Valentine’s Day: how the NS government shows its love for teachers Part 2

Here is the second part of Chapter 8 of “Best School in the World”:


Respect and trust

“If you can hire people whose passion intersects with the job, they won’t require any supervision at all. They will manage themselves better than anyone could ever manage them. Their fire comes from within, not from without. Their motivation is internal, not external.” Steven Covey[i]

My experience has taught me that nearly all people who are treated with respect and are expected to be professional respond to those expectations to the best of their abilities. Teaching as a career tends to attract people who want to make a difference in the world, who have a strong commitment to children and their learning, and who are invested in improving their own teaching practice. Of course, being a good teacher requires more than just having good intentions, but even if there were problems in the classroom, at Halifax Independent School everyone would work hard to overcome them. Some teachers needed support; when it was given in a respectful manner, those teachers grew and many became excellent teachers. I firmly believe that good teachers are not born, they are made – in large part, by mentorship from more experienced teachers who have retained their enthusiasm for teaching. 

In general, Canadian teachers enjoy respect and relatively good working conditions compared with many countries in the world. Canada ranks 6thout of the developed countries in terms of starting salaries for teachers[ii]and most teachers have enjoyed the good benefits and working conditions that come along with the strong teacher associations to which most of them belong. Since 1920, the Canadian Teachers Federation has been an umbrella organization and powerful voice for the various provincial and territorial associations and unions that represent teachers. Canadian teachers also generally benefit from good training (for many provinces a teacher’s degree requires 2 years of post-graduate study and practice teaching) and have many opportunities for professional development. 

But these conditions are just a starting point – as I saw at Halifax Independent School, salaries, after a certain level has been reached, are not the most important factor; respect and trust are.

In Finland, “Teachers are autonomous in their work, as the system is based on trust rather than control.”[iii]The lack of standardized tests until the end of high school means that parents trust teachers’ assessments, and trust them to do their jobs. Salhberg  describes the “shared responsibility” that happens when teachers work closely together for the school improvement that is a constant refrain. “Teachers have accepted curriculum development, experimentation with teaching methods, responsibility to engage in student welfare support, and collaboration with parents as important aspects of their work outsideof classrooms.”[iv]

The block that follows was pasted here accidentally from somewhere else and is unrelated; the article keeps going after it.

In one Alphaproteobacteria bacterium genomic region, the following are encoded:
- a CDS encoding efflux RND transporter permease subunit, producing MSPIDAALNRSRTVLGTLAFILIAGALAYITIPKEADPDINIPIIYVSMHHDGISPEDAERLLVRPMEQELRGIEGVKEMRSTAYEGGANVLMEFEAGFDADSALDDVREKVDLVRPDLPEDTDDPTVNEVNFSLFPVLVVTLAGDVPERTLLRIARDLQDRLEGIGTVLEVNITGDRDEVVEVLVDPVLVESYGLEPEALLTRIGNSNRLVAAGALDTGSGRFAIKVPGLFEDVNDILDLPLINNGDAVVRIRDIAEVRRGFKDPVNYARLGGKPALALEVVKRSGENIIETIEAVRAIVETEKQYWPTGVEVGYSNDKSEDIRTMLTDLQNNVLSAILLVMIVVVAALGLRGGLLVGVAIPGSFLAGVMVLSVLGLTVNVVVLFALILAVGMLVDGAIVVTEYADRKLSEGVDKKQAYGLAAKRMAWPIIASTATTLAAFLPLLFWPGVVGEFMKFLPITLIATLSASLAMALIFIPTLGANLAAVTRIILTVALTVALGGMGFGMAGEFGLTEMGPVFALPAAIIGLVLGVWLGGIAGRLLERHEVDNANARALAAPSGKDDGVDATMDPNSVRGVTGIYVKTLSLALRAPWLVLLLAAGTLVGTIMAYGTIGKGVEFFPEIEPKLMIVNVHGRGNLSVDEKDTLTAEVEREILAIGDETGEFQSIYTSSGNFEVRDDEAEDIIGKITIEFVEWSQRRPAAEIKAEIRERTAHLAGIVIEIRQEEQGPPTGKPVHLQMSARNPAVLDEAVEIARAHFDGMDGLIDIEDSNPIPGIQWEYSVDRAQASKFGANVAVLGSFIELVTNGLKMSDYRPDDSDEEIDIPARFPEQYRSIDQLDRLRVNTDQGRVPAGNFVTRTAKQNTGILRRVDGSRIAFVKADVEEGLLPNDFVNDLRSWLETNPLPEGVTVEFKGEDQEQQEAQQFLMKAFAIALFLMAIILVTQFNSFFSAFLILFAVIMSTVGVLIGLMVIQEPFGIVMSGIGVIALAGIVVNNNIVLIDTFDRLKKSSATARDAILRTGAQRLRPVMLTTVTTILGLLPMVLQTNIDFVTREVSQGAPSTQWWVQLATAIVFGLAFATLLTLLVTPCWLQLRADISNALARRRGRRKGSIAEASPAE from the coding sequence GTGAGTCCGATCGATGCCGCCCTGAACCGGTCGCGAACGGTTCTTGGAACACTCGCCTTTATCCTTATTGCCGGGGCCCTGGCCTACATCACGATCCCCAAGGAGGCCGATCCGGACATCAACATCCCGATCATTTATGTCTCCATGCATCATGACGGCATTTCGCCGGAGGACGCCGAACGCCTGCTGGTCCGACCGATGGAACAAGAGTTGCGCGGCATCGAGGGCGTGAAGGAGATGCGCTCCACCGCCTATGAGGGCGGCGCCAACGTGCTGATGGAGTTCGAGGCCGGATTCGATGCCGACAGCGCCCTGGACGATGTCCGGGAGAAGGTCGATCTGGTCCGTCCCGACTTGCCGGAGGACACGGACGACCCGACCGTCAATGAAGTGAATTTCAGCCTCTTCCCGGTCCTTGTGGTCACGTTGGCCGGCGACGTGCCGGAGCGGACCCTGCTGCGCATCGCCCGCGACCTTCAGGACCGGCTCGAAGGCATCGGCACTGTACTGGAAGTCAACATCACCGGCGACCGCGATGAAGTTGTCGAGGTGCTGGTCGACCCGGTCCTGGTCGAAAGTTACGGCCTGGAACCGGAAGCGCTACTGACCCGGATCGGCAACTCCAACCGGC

Canadian teachers also need to feel valued and trusted. However, the influences from the Global Education Reform Movement (GERM) have begun to creep up on them and this has had an effect on the public’s perception. Sometimes in the Canadian media, teachers have been portrayed as spoiled (long holidays, pension plans), as lazy and needing threats to make them work, or as chronic complainers (too many special needs kids, too big classes, not enough resources). Reports about the secrecy of disciplinary proceedings against teachers contributes to this perception, even though the proportion of these cases is very small and there are solid reasons that most of them are kept confidential.[v]

GERM started with the perception that Western education systems were lagging behind the more rigorous Asian ones, and that our economies would soon follow suit if nothing was done. They blamed teachers, with their wishy-washy ideas about “child-centred” education. Part of the solution was to find ways to make teachers more “accountable” for their students’ results – but this meant removing curriculum development and then the assessment of it from the teachers, and evaluating them more stringently. This sent the message that teachers were not to be trusted to do any of these things.